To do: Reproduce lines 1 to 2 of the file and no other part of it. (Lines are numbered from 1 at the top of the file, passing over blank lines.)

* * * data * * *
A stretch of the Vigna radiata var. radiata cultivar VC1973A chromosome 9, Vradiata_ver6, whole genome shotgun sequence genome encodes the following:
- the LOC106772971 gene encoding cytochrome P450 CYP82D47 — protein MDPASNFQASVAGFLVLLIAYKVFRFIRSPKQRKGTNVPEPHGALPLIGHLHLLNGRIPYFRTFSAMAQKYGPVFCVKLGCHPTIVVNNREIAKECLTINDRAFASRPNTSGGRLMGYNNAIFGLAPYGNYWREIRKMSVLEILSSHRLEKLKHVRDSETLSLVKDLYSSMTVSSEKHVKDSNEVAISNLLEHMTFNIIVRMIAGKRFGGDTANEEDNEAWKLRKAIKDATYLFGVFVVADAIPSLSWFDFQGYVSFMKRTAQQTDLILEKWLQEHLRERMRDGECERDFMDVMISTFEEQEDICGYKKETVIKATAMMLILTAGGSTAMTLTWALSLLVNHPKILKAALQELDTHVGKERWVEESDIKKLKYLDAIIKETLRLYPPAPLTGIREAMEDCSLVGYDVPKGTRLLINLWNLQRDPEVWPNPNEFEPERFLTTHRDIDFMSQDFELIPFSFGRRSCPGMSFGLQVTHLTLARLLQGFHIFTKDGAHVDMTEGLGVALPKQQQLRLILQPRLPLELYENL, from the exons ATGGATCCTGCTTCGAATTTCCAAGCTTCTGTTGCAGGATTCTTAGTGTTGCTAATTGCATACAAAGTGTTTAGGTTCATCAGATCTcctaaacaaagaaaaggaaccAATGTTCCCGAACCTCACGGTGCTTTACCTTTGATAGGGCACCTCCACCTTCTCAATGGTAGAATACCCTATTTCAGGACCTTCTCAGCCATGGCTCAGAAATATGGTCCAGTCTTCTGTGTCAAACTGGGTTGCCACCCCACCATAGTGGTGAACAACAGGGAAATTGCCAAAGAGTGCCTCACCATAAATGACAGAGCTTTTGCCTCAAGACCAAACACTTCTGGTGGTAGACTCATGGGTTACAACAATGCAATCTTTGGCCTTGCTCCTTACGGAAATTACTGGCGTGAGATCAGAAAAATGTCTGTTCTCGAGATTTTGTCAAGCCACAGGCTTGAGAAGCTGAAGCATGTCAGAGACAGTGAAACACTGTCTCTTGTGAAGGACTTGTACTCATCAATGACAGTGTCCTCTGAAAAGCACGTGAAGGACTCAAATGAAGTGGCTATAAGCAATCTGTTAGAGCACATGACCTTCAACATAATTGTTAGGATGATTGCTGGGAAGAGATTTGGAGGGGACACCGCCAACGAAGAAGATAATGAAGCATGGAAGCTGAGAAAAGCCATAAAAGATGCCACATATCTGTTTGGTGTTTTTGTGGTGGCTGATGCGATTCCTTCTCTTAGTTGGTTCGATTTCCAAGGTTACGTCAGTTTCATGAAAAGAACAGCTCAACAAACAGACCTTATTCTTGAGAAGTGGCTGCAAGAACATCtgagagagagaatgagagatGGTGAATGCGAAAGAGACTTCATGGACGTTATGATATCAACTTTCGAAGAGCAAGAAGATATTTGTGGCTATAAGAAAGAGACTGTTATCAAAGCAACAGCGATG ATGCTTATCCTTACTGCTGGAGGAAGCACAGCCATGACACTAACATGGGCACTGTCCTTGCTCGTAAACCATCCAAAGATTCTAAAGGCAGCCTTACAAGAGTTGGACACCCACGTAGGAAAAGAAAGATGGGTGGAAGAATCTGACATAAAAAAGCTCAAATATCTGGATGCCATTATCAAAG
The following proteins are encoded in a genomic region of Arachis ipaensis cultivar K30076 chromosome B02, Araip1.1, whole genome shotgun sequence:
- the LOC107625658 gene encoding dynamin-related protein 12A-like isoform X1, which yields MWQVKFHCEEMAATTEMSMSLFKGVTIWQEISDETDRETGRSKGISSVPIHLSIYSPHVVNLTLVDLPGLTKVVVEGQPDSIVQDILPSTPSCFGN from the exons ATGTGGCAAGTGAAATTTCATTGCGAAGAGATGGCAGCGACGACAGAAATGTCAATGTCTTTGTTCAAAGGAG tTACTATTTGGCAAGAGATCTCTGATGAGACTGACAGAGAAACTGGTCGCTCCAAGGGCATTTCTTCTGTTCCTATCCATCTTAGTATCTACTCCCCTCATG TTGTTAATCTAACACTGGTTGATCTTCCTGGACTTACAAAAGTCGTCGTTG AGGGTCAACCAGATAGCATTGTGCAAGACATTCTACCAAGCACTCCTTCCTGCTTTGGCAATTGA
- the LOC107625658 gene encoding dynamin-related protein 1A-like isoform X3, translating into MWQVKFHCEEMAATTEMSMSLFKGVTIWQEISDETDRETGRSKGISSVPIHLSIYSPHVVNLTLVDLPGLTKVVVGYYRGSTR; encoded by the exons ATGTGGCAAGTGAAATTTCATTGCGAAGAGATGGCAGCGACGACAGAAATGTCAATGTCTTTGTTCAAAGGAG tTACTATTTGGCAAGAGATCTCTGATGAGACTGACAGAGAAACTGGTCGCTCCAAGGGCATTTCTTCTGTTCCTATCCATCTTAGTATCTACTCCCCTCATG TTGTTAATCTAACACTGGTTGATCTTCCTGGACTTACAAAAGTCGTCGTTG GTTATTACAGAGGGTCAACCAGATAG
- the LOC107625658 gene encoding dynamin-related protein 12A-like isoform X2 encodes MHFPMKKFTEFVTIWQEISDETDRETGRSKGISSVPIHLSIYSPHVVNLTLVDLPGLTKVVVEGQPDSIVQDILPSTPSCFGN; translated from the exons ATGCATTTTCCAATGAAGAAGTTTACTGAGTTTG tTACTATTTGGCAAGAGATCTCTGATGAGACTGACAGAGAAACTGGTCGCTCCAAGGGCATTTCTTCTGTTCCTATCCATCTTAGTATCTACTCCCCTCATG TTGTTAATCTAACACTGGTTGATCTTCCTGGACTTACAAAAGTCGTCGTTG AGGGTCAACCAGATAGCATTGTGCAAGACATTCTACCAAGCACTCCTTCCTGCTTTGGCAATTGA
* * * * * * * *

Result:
A stretch of the Vigna radiata var. radiata cultivar VC1973A chromosome 9, Vradiata_ver6, whole genome shotgun sequence genome encodes the following:
- the LOC106772971 gene encoding cytochrome P450 CYP82D47 — protein MDPASNFQASVAGFLVLLIAYKVFRFIRSPKQRKGTNVPEPHGALPLIGHLHLLNGRIPYFRTFSAMAQKYGPVFCVKLGCHPTIVVNNREIAKECLTINDRAFASRPNTSGGRLMGYNNAIFGLAPYGNYWREIRKMSVLEILSSHRLEKLKHVRDSETLSLVKDLYSSMTVSSEKHVKDSNEVAISNLLEHMTFNIIVRMIAGKRFGGDTANEEDNEAWKLRKAIKDATYLFGVFVVADAIPSLSWFDFQGYVSFMKRTAQQTDLILEKWLQEHLRERMRDGECERDFMDVMISTFEEQEDICGYKKETVIKATAMMLILTAGGSTAMTLTWALSLLVNHPKILKAALQELDTHVGKERWVEESDIKKLKYLDAIIKETLRLYPPAPLTGIREAMEDCSLVGYDVPKGTRLLINLWNLQRDPEVWPNPNEFEPERFLTTHRDIDFMSQDFELIPFSFGRRSCPGMSFGLQVTHLTLARLLQGFHIFTKDGAHVDMTEGLGVALPKQQQLRLILQPRLPLELYENL, from the exons ATGGATCCTGCTTCGAATTTCCAAGCTTCTGTTGCAGGATTCTTAGTGTTGCTAATTGCATACAAAGTGTTTAGGTTCATCAGATCTcctaaacaaagaaaaggaaccAATGTTCCCGAACCTCACGGTGCTTTACCTTTGATAGGGCACCTCCACCTTCTCAATGGTAGAATACCCTATTTCAGGACCTTCTCAGCCATGGCTCAGAAATATGGTCCAGTCTTCTGTGTCAAACTGGGTTGCCACCCCACCATAGTGGTGAACAACAGGGAAATTGCCAAAGAGTGCCTCACCATAAATGACAGAGCTTTTGCCTCAAGACCAAACACTTCTGGTGGTAGACTCATGGGTTACAACAATGCAATCTTTGGCCTTGCTCCTTACGGAAATTACTGGCGTGAGATCAGAAAAATGTCTGTTCTCGAGATTTTGTCAAGCCACAGGCTTGAGAAGCTGAAGCATGTCAGAGACAGTGAAACACTGTCTCTTGTGAAGGACTTGTACTCATCAATGACAGTGTCCTCTGAAAAGCACGTGAAGGACTCAAATGAAGTGGCTATAAGCAATCTGTTAGAGCACATGACCTTCAACATAATTGTTAGGATGATTGCTGGGAAGAGATTTGGAGGGGACACCGCCAACGAAGAAGATAATGAAGCATGGAAGCTGAGAAAAGCCATAAAAGATGCCACATATCTGTTTGGTGTTTTTGTGGTGGCTGATGCGATTCCTTCTCTTAGTTGGTTCGATTTCCAAGGTTACGTCAGTTTCATGAAAAGAACAGCTCAACAAACAGACCTTATTCTTGAGAAGTGGCTGCAAGAACATCtgagagagagaatgagagatGGTGAATGCGAAAGAGACTTCATGGACGTTATGATATCAACTTTCGAAGAGCAAGAAGATATTTGTGGCTATAAGAAAGAGACTGTTATCAAAGCAACAGCGATG ATGCTTATCCTTACTGCTGGAGGAAGCACAGCCATGACACTAACATGGGCACTGTCCTTGCTCGTAAACCATCCAAAGATTCTAAAGGCAGCCTTACAAGAGTTGGACACCCACGTAGGAAAAGAAAGATGGGTGGAAGAATCTGACATAAAAAAGCTCAAATATCTGGATGCCATTATCAAAG